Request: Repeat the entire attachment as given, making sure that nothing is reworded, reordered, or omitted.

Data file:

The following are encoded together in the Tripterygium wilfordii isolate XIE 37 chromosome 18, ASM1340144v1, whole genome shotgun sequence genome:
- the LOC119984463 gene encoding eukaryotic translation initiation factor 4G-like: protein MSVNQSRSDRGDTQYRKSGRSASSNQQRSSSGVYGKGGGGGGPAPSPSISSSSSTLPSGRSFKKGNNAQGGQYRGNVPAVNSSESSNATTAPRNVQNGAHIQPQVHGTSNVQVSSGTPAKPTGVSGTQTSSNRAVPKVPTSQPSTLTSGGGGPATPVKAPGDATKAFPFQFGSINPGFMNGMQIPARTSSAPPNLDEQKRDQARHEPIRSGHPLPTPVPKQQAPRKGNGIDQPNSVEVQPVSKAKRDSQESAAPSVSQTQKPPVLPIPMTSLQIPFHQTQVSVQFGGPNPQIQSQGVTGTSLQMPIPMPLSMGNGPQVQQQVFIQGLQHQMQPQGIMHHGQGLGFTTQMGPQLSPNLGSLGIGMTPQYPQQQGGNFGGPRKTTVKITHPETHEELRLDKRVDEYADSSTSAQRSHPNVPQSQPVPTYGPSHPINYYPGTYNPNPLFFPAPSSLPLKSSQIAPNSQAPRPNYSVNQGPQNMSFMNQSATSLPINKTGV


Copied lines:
The following are encoded together in the Tripterygium wilfordii isolate XIE 37 chromosome 18, ASM1340144v1, whole genome shotgun sequence genome:
- the LOC119984463 gene encoding eukaryotic translation initiation factor 4G-like: protein MSVNQSRSDRGDTQYRKSGRSASSNQQRSSSGVYGKGGGGGGPAPSPSISSSSSTLPSGRSFKKGNNAQGGQYRGNVPAVNSSESSNATTAPRNVQNGAHIQPQVHGTSNVQVSSGTPAKPTGVSGTQTSSNRAVPKVPTSQPSTLTSGGGGPATPVKAPGDATKAFPFQFGSINPGFMNGMQIPARTSSAPPNLDEQKRDQARHEPIRSGHPLPTPVPKQQAPRKGNGIDQPNSVEVQPVSKAKRDSQESAAPSVSQTQKPPVLPIPMTSLQIPFHQTQVSVQFGGPNPQIQSQGVTGTSLQMPIPMPLSMGNGPQVQQQVFIQGLQHQMQPQGIMHHGQGLGFTTQMGPQLSPNLGSLGIGMTPQYPQQQGGNFGGPRKTTVKITHPETHEELRLDKRVDEYADSSTSAQRSHPNVPQSQPVPTYGPSHPINYYPGTYNPNPLFFPAPSSLPLKSSQIAPNSQAPRPNYSVNQGPQNMSFMNQSATSLPINKTGV